New on 29th, 2012
Evolutionary biologists tell us that sustainable systems never stand still. They’re always changing, whether we notice it or not.
A city is a living system made up of millions of interconnected pieces, people and shared understandings that make it work. Few American cities are as dynamic as New York, where every year tens of thousands of people arrive from all over the world in search of opportunity. It’s joked that the most popular topic of conversation among New Yorkers is real estate. Who got that good apartment on the sixth floor? Did they really get a working fireplace for $2,400 a month?
Unlike in Los Angeles, where I’ve heard of people who drive three and four hours each way to get to and from work from some distant arid valley, most New Yorkers like to stay within reach of Manhattan. That means they’re constantly keeping their eyes out for the next affordable place. It appears that the new “next affordable place” is Long Island City, located in the most southern part of Queens.
During our brief visit to New York last week we stayed in a relatively new hotel in Long Island City. Until a few years ago Long Island City was a pretty hardscrabble industrial area. But that’s all changing. In their quest to create housing for all those people coming to New York, developers are replacing empty industrial buildings with shiny new high rises full of million dollar condos and apartments. (The ones closet to the river do have, I’ll admit, million dollar views of Manhattan.) They tout Long Island City as:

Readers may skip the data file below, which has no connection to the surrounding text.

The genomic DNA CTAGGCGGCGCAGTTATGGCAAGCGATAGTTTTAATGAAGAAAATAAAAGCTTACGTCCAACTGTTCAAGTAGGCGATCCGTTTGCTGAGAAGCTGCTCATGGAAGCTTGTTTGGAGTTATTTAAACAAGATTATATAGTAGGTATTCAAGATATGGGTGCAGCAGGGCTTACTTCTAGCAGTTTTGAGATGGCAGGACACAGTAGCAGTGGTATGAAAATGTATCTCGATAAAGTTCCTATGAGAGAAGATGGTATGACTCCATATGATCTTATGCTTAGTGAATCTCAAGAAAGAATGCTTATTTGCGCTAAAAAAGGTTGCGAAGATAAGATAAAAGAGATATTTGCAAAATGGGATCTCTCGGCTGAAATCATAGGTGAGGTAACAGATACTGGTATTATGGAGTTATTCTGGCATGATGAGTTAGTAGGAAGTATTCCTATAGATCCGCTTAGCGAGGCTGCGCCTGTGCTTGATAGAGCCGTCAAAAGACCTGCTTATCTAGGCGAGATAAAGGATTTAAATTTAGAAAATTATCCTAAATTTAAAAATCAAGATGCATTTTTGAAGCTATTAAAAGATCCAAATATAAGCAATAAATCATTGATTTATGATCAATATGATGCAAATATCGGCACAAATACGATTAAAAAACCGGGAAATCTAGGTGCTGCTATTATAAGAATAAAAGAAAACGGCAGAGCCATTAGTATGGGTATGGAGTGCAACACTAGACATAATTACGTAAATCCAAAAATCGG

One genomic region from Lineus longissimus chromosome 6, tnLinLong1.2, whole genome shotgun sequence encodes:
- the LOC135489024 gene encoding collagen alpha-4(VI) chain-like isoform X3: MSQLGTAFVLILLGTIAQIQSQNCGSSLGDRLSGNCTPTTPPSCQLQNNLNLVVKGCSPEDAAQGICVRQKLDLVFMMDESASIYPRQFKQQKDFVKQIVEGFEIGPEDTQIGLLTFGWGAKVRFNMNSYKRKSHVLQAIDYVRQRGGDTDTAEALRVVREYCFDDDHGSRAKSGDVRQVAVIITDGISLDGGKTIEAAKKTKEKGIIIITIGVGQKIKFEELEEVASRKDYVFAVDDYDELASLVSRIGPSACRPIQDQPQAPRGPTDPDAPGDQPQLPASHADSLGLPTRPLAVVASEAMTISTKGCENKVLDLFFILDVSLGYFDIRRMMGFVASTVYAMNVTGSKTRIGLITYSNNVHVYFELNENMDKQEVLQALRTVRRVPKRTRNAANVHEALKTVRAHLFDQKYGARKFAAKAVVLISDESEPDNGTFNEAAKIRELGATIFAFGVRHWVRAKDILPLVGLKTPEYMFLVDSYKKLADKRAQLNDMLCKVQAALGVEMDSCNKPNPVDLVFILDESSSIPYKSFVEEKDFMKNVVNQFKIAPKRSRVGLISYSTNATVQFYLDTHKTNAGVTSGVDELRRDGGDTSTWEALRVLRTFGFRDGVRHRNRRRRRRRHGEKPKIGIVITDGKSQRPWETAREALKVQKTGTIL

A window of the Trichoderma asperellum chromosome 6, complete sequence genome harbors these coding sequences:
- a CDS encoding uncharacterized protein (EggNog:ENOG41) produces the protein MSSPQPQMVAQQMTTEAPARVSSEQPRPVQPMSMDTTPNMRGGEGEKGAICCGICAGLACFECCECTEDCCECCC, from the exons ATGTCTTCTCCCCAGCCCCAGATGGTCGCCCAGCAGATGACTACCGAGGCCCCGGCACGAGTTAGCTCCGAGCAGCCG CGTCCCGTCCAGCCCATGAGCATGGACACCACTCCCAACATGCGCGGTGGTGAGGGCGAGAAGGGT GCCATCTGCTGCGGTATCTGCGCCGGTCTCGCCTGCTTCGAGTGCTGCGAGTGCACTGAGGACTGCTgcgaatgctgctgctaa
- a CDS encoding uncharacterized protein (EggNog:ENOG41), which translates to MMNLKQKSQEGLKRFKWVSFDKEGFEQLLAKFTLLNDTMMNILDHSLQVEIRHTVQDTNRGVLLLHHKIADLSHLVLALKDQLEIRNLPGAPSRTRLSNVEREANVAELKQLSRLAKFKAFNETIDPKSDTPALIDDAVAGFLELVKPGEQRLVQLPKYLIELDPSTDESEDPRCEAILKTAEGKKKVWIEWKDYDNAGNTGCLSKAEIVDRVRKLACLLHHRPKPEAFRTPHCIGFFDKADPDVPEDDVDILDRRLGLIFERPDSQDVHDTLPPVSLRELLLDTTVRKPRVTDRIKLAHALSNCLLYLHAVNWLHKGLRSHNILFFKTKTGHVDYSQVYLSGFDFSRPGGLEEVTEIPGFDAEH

“Cutting-edge. Vibrant. Dynamic....the Next Big Thing. Populated with artists, visionaries, entrepreneurs, and innovative small businesses, a forward-thinking approach to life.”
I don’t know many artists who could afford to live in such places as are being built in Long Island City. The mood is definitely more BMW than beatnik. And I hesitate to apply that description to the block shown above.
Most people might scratch their heads at the thought of someone paying top dollar to live in an extremely skinny apartment in this neighborhood. (I was advised by a hotel employee not to walk on the street after dark.) But apparently that’s not how developers think. A developer saw an empty narrow lot and went for it.
I’m disappointed that the designer of this building shows no respect for its surroundings. And despite the attempt to gussy up an otherwise extremely narrow and plain box of a building with a little color and a curve in its façade, one has to wonder just how stylish it’s going to look five years from now when the soot from the nearby elevated trains and the 59th Street Bridge settles onto those colorful exteriors that look more suited to Miami or Orlando than to New York.
I embrace change. But I don’t get what’s going on here. But maybe I’m just not ready for “the next big thing.”